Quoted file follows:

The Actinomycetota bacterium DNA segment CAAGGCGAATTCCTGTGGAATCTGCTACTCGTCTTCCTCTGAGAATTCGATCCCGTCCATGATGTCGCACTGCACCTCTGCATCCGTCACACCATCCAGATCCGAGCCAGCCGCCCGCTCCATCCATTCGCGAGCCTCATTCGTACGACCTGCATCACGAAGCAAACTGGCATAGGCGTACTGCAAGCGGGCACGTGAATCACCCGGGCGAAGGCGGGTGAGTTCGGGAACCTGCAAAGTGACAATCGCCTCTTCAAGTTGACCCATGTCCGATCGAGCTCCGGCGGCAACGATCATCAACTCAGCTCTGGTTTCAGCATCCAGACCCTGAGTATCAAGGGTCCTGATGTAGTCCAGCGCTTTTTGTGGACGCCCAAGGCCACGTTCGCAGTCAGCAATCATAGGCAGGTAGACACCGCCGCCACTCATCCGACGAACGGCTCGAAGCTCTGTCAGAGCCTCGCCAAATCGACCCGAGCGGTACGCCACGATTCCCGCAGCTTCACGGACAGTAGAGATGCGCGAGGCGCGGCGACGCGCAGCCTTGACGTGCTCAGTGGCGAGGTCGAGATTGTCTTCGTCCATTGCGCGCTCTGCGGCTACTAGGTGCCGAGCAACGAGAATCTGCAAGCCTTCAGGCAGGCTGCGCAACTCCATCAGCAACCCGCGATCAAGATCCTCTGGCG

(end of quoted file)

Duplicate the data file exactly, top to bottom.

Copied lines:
The Actinomycetota bacterium DNA segment CAAGGCGAATTCCTGTGGAATCTGCTACTCGTCTTCCTCTGAGAATTCGATCCCGTCCATGATGTCGCACTGCACCTCTGCATCCGTCACACCATCCAGATCCGAGCCAGCCGCCCGCTCCATCCATTCGCGAGCCTCATTCGTACGACCTGCATCACGAAGCAAACTGGCATAGGCGTACTGCAAGCGGGCACGTGAATCACCCGGGCGAAGGCGGGTGAGTTCGGGAACCTGCAAAGTGACAATCGCCTCTTCAAGTTGACCCATGTCCGATCGAGCTCCGGCGGCAACGATCATCAACTCAGCTCTGGTTTCAGCATCCAGACCCTGAGTATCAAGGGTCCTGATGTAGTCCAGCGCTTTTTGTGGACGCCCAAGGCCACGTTCGCAGTCAGCAATCATAGGCAGGTAGACACCGCCGCCACTCATCCGACGAACGGCTCGAAGCTCTGTCAGAGCCTCGCCAAATCGACCCGAGCGGTACGCCACGATTCCCGCAGCTTCACGGACAGTAGAGATGCGCGAGGCGCGGCGACGCGCAGCCTTGACGTGCTCAGTGGCGAGGTCGAGATTGTCTTCGTCCATTGCGCGCTCTGCGGCTACTAGGTGCCGAGCAACGAGAATCTGCAAGCCTTCAGGCAGGCTGCGCAACTCCATCAGCAACCCGCGATCAAGATCCTCTGGCG